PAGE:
Everybody loves a birthday party. It’s a chance to let loose and celebrate another year of life—good or bad. But along with the traditional bash, often comes the dreaded group dinner. No matter how many of these I’ve attended they typically all end the same.
We’ve all been there before; everyone is well fed, tipsy and having a good time. Then comes the bill. Whoever’s in charge of collecting the money crunches the numbers and throws out a figure that’ll represent the shared amount. People start digging in their wallets and purses and put their portion in the pot. Everything is tallied up and the money collector announces, “Hey, we’re short X amount.”
Shock fills the faces of all the bellyful patrons.
“How is that possible,” says one.
“All I had was XYZ,” says another.
“That’s all I got,” declares someone else.
Just like that, the celebration (or random night out) transforms into a pesky game of pin the bill on the cheapskate. If the under-tipper isn’t discovered or forced to cough up a few extra duckets, someone else winds up biting the bullet and putting down the difference.
The financial problems with group dinners usually stem from someone underestimating his or her portion of the bill. Some are low tippers, some just look at the price of their meal and forget about tax and tip, some feel it’s unfair to pay for other people’s appetizers or drinks, and some just forget to cover the cost of the birthday boy or girl’s meal. Whatever the case, it’s an annoyance most people try their best to avoid.
Despite the inevitable shortchanging, it doesn’t look like group dinners are going anywhere any time soon. In fact, a couple weeks ago my homegirl was trying to coordinate a group dinner and asked my advice.
From my experience, the best thing to do is lay out the facts from the very beginning. When my best friend put me in charge of his birthday dinner a couple years ago the first thing I did was pick a reasonably priced yet tasty place. You have to be mindful of other people’s pockets because I’ve seen people try to go all out and pick some expensive spot that not everyone can afford. That right there is the cause of many group dinner disasters.
One way to help cut down on post-meal drama is to pick a spot with a prefix menu that way everyone pays a flat rate and basically eats the same thing. The only variable is the drinks, but I hope most people are honest enough to cover their own without trying to shortchange the bill. Luckily we didn’t have that problem when I did my best friend’s birthday dinner because the spot I chose had $3 happy hour, so we were all full and tipsy for about 40 bucks a head.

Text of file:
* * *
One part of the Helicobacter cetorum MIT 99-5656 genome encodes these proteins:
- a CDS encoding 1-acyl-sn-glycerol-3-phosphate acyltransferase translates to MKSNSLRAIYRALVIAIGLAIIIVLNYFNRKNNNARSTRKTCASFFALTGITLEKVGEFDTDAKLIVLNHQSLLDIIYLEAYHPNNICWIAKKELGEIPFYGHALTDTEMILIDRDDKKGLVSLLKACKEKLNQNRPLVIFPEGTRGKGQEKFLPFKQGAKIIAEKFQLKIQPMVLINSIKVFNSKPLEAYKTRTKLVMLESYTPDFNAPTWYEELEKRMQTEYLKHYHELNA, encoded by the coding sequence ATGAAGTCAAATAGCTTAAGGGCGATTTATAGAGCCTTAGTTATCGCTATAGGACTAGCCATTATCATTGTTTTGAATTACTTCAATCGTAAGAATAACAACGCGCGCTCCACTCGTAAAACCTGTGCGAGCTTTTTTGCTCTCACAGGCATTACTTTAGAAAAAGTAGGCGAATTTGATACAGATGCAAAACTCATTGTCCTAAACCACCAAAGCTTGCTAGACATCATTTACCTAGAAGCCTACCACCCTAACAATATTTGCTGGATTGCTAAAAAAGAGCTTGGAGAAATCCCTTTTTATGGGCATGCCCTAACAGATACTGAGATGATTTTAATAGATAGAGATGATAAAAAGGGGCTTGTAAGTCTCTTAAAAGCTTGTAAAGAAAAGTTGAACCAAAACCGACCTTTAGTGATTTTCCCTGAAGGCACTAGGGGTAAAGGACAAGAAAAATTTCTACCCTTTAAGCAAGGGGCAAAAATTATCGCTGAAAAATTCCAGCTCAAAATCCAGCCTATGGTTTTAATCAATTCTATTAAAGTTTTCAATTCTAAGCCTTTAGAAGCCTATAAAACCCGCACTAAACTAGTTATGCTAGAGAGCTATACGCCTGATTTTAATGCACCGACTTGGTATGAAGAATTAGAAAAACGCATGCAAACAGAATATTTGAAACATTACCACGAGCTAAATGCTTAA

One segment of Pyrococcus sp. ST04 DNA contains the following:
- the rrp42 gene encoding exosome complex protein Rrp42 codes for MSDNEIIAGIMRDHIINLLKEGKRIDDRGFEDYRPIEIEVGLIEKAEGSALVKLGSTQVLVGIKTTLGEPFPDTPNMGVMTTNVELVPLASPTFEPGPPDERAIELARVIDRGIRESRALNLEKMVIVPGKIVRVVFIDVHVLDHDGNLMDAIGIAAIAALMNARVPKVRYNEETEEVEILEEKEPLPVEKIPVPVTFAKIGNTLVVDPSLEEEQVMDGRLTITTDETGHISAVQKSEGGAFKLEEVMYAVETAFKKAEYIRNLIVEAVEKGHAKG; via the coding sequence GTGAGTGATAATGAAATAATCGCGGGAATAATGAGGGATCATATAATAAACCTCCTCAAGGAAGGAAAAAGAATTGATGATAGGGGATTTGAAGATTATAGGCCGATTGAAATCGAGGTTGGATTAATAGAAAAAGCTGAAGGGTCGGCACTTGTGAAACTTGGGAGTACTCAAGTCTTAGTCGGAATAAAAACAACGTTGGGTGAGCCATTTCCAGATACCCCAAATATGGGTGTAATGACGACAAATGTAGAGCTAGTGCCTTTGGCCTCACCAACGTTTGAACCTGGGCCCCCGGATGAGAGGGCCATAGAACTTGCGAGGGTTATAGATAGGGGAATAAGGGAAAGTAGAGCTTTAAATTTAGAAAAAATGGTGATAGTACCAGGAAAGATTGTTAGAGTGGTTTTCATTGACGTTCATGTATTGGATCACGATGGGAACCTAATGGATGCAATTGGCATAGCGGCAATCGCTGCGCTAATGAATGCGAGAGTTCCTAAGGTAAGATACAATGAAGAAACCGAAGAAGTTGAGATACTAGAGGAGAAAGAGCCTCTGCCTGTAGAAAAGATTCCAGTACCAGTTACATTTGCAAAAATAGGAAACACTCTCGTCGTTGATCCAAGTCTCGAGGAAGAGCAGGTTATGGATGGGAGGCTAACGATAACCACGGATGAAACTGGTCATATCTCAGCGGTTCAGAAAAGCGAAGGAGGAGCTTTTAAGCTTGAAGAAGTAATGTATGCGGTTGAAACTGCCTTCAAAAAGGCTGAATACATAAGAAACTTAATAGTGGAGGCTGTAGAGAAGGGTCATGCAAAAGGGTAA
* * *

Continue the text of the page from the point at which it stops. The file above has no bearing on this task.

The main thing when planning a group dinner, though, is to let everyone invited know right off the bat that we’re splitting the bill right down the middle. I don’t care who ate what, and who didn’t drink that much, if you sat down to share in the celebration let’s share the responsibility of the bill. I will of course make adjustments for those that arrived late and only had one drink, but aside from that I’d appreciate if you just shut up and pay up.
Have you ever had a money dispute at the end of a group dinner? How was the bill resolved? Do you think it’s fair for everyone to split the bill down the middle or to be responsible only for what they (and the birthday boy or girl) consumed? Would rather have a birthday party over a birthday dinner? Why or why not? Is there someone in your circle that constantly shortchanges the bill or never has enough cash when you go out? Have you ever gotten into a fight with a friend over money? Have you ever dated someone that was a low tipper? Do you hate group dinners?
Speak your piece…